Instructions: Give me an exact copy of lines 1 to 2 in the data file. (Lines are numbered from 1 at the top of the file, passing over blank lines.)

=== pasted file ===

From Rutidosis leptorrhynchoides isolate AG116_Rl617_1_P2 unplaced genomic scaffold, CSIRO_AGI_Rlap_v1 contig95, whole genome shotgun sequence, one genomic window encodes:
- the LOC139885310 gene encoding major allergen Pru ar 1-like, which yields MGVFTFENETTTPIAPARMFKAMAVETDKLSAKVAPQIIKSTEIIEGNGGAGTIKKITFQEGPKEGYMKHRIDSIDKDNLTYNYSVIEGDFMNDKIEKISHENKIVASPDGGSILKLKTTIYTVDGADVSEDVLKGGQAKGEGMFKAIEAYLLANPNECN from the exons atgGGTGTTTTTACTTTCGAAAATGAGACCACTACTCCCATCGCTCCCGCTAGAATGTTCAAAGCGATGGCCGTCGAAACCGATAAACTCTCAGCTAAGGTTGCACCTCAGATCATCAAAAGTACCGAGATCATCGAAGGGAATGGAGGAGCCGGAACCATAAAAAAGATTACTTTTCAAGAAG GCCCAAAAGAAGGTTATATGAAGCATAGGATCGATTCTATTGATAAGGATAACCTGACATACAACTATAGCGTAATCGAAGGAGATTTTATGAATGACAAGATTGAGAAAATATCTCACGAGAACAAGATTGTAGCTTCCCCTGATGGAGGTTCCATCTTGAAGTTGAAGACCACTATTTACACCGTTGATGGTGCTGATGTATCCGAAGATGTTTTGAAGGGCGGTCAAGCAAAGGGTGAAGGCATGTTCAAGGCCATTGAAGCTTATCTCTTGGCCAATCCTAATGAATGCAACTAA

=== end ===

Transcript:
From Rutidosis leptorrhynchoides isolate AG116_Rl617_1_P2 unplaced genomic scaffold, CSIRO_AGI_Rlap_v1 contig95, whole genome shotgun sequence, one genomic window encodes:
- the LOC139885310 gene encoding major allergen Pru ar 1-like, which yields MGVFTFENETTTPIAPARMFKAMAVETDKLSAKVAPQIIKSTEIIEGNGGAGTIKKITFQEGPKEGYMKHRIDSIDKDNLTYNYSVIEGDFMNDKIEKISHENKIVASPDGGSILKLKTTIYTVDGADVSEDVLKGGQAKGEGMFKAIEAYLLANPNECN from the exons atgGGTGTTTTTACTTTCGAAAATGAGACCACTACTCCCATCGCTCCCGCTAGAATGTTCAAAGCGATGGCCGTCGAAACCGATAAACTCTCAGCTAAGGTTGCACCTCAGATCATCAAAAGTACCGAGATCATCGAAGGGAATGGAGGAGCCGGAACCATAAAAAAGATTACTTTTCAAGAAG GCCCAAAAGAAGGTTATATGAAGCATAGGATCGATTCTATTGATAAGGATAACCTGACATACAACTATAGCGTAATCGAAGGAGATTTTATGAATGACAAGATTGAGAAAATATCTCACGAGAACAAGATTGTAGCTTCCCCTGATGGAGGTTCCATCTTGAAGTTGAAGACCACTATTTACACCGTTGATGGTGCTGATGTATCCGAAGATGTTTTGAAGGGCGGTCAAGCAAAGGGTGAAGGCATGTTCAAGGCCATTGAAGCTTATCTCTTGGCCAATCCTAATGAATGCAACTAA